5. How are these things alike?

a) Work and Play?

Bill: "They're not alike".

Ashley: "Try again".

Bill: "They're both activities?"

Ashley: "That's right."

Bill: (to himself) "WTF?"

b) Democracy and Monarchy:

Bill: "They're two separate things!"

Ashley: "Try again."

Bill: "Okay, they both have one "head of state?"

Ashley: "Correct."

Bill: (to himself again) "Was in der FRIGG????"


c) Friend and Enemy:

Bill: "They're both people!"

Ashley: "Correct!"

Bill: "Huh???"

6. Name these things in the pictures.

Aced that one

7. Name as many of these in each category (Fruits, Vegetables, Animals) as you can in a minute.

Bill: (trying to go through the alphabet) Got maybe 10 in each category.

8. Flash Cards: With this one, he told me he couldn't explain what I was supposed to do - I'd need to figure it out myself.

He put four cards in front of me in red, yellow, blue and green with different shapes and I was supposed to put the next card he dealt me under the card that most closely fit where I thought it should go.

I got maybe 35% of those right, and we did it twice.

The last part of the testing (there was more - I just cannot remember all of it!) consisted of 560 computer questions about my personality and stuff. (Which we all already know is frigged beyond repair, right? *S*)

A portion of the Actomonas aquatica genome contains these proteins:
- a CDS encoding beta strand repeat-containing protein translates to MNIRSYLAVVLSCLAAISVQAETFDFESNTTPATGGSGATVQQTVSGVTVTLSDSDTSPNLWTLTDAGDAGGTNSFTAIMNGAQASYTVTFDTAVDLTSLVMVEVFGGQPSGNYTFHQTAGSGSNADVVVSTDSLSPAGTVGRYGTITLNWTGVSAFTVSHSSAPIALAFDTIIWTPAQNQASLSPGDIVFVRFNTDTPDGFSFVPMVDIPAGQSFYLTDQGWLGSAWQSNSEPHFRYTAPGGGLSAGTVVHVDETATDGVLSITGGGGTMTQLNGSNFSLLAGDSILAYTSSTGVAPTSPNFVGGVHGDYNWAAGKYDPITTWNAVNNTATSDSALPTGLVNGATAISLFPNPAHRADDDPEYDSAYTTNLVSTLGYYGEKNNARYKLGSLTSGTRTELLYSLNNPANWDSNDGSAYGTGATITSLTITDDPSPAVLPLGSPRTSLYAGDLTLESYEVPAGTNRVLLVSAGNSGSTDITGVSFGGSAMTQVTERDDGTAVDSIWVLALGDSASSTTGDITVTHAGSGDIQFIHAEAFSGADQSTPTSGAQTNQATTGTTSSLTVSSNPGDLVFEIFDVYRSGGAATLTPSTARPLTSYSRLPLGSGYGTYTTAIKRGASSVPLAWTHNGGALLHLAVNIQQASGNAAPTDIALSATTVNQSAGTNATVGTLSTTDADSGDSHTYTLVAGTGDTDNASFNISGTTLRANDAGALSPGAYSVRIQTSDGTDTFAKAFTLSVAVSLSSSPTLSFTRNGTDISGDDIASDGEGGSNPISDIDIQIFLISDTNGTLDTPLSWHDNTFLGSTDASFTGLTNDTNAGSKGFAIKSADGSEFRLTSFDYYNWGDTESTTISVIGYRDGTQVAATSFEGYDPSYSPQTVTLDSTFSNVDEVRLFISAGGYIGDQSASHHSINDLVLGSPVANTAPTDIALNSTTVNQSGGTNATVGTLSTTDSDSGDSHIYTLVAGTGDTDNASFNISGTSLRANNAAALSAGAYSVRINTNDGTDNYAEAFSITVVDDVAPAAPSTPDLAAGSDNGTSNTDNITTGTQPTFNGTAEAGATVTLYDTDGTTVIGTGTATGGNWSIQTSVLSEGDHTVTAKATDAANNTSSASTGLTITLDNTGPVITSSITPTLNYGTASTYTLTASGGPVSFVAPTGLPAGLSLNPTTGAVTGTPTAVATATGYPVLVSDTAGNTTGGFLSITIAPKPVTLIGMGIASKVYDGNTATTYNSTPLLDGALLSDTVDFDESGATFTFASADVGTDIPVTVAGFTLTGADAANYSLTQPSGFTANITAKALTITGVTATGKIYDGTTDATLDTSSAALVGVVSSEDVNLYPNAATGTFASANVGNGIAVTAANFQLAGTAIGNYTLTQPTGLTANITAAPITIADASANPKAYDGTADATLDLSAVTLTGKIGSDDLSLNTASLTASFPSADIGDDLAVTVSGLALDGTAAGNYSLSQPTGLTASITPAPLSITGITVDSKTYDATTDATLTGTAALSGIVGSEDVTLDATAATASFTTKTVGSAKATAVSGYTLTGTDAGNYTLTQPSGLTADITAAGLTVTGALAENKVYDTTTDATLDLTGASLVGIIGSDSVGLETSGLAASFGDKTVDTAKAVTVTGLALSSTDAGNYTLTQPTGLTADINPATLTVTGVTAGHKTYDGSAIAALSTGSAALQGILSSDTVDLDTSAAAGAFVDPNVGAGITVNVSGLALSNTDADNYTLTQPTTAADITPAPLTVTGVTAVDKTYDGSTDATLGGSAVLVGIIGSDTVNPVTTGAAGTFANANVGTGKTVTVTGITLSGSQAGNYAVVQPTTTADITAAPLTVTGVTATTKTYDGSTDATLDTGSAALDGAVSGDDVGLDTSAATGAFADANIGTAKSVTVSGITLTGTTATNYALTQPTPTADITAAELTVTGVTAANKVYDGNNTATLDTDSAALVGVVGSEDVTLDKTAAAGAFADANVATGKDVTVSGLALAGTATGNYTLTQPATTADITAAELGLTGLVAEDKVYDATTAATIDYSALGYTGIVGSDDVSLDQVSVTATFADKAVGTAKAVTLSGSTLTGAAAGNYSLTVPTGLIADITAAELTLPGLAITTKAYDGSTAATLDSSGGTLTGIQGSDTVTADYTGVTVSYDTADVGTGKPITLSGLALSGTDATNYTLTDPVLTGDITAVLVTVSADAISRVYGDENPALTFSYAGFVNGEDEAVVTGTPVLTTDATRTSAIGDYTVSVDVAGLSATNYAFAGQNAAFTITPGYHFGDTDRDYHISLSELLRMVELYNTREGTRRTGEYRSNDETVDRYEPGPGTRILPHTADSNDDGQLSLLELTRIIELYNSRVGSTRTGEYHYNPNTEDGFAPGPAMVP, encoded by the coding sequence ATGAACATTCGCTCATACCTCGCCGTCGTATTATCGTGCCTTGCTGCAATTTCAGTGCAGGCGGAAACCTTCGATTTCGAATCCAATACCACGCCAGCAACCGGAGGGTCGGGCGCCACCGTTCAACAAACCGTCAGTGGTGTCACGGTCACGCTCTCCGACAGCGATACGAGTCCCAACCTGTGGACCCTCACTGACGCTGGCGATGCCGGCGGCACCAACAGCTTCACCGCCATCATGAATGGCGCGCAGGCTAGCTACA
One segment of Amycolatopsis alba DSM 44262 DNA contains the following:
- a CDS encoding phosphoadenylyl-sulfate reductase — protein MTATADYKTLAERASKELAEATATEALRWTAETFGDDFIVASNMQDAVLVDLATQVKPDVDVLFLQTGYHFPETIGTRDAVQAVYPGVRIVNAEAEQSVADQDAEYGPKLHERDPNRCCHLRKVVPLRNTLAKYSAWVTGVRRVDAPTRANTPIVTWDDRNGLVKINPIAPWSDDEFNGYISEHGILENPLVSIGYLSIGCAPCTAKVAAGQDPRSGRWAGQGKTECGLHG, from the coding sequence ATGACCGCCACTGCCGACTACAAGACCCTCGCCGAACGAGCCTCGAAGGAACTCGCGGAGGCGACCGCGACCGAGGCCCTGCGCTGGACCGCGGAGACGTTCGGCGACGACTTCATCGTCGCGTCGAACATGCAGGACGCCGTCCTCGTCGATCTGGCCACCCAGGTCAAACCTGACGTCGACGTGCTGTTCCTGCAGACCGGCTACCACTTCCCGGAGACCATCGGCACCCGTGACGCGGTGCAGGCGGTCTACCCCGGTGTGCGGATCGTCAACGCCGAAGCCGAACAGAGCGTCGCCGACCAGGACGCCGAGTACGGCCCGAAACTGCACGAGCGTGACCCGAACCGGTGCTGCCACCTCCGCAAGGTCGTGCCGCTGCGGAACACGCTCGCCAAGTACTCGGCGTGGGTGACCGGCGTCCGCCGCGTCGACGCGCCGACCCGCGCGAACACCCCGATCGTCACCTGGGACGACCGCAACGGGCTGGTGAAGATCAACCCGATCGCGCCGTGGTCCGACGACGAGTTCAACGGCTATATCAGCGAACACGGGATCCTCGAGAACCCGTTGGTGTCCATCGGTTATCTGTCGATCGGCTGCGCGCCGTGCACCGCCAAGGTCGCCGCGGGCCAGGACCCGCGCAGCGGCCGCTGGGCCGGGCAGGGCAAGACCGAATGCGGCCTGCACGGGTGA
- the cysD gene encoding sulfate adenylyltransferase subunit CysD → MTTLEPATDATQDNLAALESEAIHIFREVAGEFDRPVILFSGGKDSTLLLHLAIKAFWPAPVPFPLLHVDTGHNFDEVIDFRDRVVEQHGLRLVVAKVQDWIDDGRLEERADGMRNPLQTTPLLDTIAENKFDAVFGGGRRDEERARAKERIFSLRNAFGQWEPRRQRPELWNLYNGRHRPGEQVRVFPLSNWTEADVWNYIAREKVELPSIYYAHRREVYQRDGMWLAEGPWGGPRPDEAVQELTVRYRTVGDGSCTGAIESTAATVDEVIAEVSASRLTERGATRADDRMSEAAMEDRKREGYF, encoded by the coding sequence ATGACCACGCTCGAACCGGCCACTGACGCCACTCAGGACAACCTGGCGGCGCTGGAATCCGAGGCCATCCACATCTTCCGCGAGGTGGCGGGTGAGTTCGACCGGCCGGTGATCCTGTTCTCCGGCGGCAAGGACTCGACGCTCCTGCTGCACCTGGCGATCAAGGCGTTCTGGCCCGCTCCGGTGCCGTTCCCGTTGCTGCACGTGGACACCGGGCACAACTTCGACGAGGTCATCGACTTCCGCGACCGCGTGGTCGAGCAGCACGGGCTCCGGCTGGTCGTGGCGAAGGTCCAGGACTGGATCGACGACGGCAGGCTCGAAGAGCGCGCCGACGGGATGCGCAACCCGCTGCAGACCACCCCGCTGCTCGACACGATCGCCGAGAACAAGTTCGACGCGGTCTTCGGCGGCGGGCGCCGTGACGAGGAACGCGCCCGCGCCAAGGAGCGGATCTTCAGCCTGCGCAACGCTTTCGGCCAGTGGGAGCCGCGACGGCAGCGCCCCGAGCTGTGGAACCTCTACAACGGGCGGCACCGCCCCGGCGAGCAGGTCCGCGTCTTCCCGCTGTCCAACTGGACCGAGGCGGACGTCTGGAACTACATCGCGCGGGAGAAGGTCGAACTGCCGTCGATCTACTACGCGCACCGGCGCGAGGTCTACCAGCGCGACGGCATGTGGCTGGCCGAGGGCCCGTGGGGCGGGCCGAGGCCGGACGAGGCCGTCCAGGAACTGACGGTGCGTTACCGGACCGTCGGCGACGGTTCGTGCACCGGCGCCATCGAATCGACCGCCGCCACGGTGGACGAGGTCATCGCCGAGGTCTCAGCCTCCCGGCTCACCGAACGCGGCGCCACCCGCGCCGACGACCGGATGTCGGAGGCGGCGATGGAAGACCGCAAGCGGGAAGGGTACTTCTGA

So, God, I'm wore out, Kiddos!

Ashley was great! He let me go pee when I needed to, and he even brought me a Diet Pepsi when I was falling asleep at the computer answering all those questions. He could not have been nicer to me, and PLUS..... he was impressed when I was able to tell him who wrote "Faust" (It was Göthe, of course).

He said I was only the second person he'd ever tested who knew that, and then I told him I was half-German! *LOL*

So what's left of me and my brain at 7:19 pm on a Thursday evening in Dallas, Georgia?

ZILCH! How about a little Monkees Techno tonight?

Kudos to you if you recognize the genre of music this song represents?

Think "Bach". Think "Row, Row, Row Your Boat"!

Lyrics are below the vid!

The Animal Rescue Site








Peter:
Zilch,
Mr. Dobolina, Mr. Bob Dobolina,
Mr. Dobolina, Mr. Bob Dobolina, etc...

Davy:
Zilch,
China clipper calling Alameda,
China clipper calling Alameda, etc...

Micky:
Zilch,

Never mind the furthermore, the plea is self defense,
Never mind the furthermore, the plea is self defense, etc...

Mike:
Zilch,

It is of my opinion that the people are intending,
It is of my opinion that the people are intending, etc...
Zilch, zilch, zilch.

Thanks and I should know in 2 weeks how demented I am!

Love

Bill

Finally! Neuro-Psychological Testing Today!

Yep, it's finally happening - after 4 months of postponements and re-scheduling - I go to the Wesley Woods Neurological Center this morning in about 4 hours.

I have mixed emotions about this.